Forum OpenACS Development: Permissions Performance
4.5, but I just wanted to reiterate that developers should try to
avoid using acs_permissions__permission_p in a WHERE clause of a
query. I did a first pass performance optimization on my client's
site and by removing acs_permissions__permission_p from several WHERE
clauses, I got a 3-7x improvement on page loads! I was able to
modify the permissions check so that I called
acs_permissions__permission_p on a significantly reduced set of rows,
but that was due to how I setup the permissions rules for this site.
I'd like to use this thread to collect ideas/code fragments/examples
of how to work around using acs_permissions__permission_p in a WHERE
clause when you absolutely need to do a permissions check in a query.
I'll start by explaining how I setup my permissions checking for my
client's site. The query that was killing the server performance was
a query which grabbed the most recent forum messages. Since the site
has several hidden/private members only forums, I had to do
permission checks each time I wanted to display the most recent
messages. A normal user should not be able to see latest messages in
an administrative forum, etc.
The way I implemented private forums was to set the securty_inherit_p
flag to false for private forums. Then I would add members to that
forum by granting read permissions (a child privilege of read) on
that forum. Messages are tied to a forum by a forum message map
table. Therefore, to see if a user could read a message, I needed to
grab the forum_id and check to see if a user had permissions to view
My first query used acs_permissions__permission_p in a WHERE clause.
The performance was very poor because it ran that expensive function
for each row. :) To speed up the query, I created a plsql function
which checked whether or not the security_inherit_p flag was set to
true, if it was, then I knew it was a public forum and this user
could view it. If not, the function ran the
acs_permissions__permission_p function to check permissions, and
returned the appropriate response. As I mentioned, the speedup was
Please feel free to comment on my solution (I'm sure there are better
ways to solve the problem) and provide examples of how you solved the
permissions checking problem. Thanks.
It's really great to have a general way to get permissions on any object. It sucks you can't do it in a where clause. It's unfortunate that the more objects you have the slower it gets.
Some thoughts on how to fix this.
acs_permssion_p should work on any object but not all objects need to store permission information. If acs_object_types where objects you could set permissions on object types. This would allow grouping in the same way the context_id allows grouping. For example create a private_bboard object and make its supertype bboard. Then give a group read access to private_bboard and presto, 1 object in the permission table controls a whole group of objects. Same for attributes, give admin rights to make_live attribute and only admins can change it.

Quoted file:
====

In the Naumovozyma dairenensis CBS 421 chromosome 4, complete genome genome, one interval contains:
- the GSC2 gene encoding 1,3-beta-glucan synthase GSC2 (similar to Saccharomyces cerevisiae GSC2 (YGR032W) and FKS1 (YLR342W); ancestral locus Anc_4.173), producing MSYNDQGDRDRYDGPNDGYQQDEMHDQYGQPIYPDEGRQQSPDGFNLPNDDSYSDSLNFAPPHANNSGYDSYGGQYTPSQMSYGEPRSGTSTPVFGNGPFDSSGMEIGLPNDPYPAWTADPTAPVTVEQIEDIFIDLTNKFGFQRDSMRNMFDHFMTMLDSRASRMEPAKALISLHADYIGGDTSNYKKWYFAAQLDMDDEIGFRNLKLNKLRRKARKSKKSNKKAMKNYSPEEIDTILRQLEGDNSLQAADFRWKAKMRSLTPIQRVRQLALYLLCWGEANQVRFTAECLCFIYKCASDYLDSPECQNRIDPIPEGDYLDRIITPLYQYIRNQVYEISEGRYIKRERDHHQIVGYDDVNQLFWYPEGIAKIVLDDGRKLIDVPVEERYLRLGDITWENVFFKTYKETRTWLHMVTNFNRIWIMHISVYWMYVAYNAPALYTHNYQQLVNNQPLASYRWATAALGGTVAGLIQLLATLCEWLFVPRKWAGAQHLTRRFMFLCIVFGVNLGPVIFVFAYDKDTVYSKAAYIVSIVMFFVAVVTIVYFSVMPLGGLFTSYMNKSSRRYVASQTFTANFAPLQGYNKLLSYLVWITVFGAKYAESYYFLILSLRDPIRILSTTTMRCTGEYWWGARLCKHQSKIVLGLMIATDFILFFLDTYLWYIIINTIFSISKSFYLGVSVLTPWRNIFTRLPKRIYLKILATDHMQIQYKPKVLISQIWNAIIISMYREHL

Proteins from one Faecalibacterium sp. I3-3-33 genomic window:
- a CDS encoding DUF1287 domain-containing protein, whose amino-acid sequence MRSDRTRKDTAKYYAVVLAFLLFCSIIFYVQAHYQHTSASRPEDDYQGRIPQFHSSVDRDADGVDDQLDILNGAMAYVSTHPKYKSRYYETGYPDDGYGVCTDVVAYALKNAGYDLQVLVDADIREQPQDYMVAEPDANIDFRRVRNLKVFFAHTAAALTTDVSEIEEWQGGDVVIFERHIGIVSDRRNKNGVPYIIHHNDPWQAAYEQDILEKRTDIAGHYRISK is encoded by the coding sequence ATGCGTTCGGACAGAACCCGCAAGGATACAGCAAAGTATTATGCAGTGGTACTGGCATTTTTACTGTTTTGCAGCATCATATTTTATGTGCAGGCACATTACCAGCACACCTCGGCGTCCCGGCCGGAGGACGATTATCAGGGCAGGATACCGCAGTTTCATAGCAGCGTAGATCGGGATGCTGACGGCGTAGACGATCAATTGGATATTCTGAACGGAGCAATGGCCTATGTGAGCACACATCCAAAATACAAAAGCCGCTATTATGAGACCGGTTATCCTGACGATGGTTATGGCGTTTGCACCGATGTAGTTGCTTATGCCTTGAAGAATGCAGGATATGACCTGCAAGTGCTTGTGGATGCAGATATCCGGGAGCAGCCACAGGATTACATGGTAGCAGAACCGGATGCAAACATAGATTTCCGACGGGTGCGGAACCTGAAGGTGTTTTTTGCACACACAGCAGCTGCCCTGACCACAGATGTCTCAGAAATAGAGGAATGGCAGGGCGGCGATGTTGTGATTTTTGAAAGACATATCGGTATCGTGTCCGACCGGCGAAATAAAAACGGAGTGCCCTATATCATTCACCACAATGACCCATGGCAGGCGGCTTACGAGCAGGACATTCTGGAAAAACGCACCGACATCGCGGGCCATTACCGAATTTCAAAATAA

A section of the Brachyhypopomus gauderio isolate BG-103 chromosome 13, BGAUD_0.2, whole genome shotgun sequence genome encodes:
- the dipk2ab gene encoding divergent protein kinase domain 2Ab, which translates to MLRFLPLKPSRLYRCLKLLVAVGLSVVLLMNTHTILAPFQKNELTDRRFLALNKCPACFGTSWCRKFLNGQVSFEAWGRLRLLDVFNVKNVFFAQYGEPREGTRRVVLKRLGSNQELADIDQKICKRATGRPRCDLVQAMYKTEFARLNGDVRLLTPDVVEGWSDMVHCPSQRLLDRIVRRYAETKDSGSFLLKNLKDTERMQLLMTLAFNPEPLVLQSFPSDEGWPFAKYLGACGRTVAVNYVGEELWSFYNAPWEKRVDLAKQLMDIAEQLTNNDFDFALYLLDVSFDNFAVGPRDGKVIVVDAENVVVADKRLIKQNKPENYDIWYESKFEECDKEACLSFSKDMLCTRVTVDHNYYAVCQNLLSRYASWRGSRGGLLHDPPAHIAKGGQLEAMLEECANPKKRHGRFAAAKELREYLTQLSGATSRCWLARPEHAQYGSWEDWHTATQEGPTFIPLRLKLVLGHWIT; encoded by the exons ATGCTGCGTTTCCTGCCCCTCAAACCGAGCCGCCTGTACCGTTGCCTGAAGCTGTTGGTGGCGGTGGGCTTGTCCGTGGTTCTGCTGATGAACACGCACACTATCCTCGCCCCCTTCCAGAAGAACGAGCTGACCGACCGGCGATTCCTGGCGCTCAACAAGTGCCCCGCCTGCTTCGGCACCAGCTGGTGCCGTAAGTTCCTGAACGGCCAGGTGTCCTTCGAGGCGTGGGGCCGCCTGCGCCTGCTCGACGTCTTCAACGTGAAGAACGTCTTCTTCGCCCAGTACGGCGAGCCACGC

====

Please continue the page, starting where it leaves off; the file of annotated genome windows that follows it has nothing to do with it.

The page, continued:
I also think context_id and inherit should be in a different table than acs_objects. If you want to set explicit permissions on the object put a row in the table. Permissions then become like friends in C++. Perhaps add a flag to objects that says if the creator has admin rights. While all this is kinda kludgy it preserves the permission_p model with less object_id in the tables. I think the permission model is scaleable to around 1 million objects on a dual processor box. Depending on how you look at it that's either a lot or hardly any. If every bboard post need permissions you've got a problem. If every forum need permissions that's not so bad.
They key, though, is to just avoid calling ad_perrmissions__permission_p in a where clause.
There's a bit of a struggle here in that the idea behind this proc is to abstract the check from the datamodel. I don't really like the idea of spawning dummy types and having permissions work on them, as then we'd have to worry about the scalability of the acs_object_types structure which itself is subjected to plenty of hierarchical queries.
But in general joining against the "all_object_party_permissions_map" directly and checking for permissions against the view is *much* faster if a lot of rows are involved. Use the "all" not the "acs_object_party_permission_map" though, as the latter's use of UNION will result in *very* slow queries, too.
In Oracle in particular the optimizer seems to like running permission_p on all rows before using join qualifiers to throw most of them away. Ugh. One way around this is to use a subselect to throw away the rows then use permission_p to check against those that survive the subselect.
Thanks. Did you mean "all_object_party_privilege_map"? That looks like the right view to me.
This might be known to others, but i noticed that one of the queries where i had to use ad_require_permission in a where clause got much faster when i reordered the different parts of the where clause.
I changed the where clause from
WHERE acs_permission__permission_p(lr_object_id,:user_id,'admin')='t' and lr_objects.restype='excs'
WHERE lr_objects.restype='excs' and acs_permission__permission_p(lr_object_id,:user_id,'admin')='t'
and the query got much faster (did use the function only on the smaller set where restype=excs).
Which database are you using? Does it make a difference if it Postgresql or Oracle?
You can always force it to call ad_permission_p on the smaller set by using a subselect ...
PG does join re-ordering but apparently not expression re-ordering, interesting ...
Still ... we shouldn't really depend on this. It would be too easy for someone to decide to change things around if they're tweaking the query for other reasons, and unknowlingly put it back into its really slow form.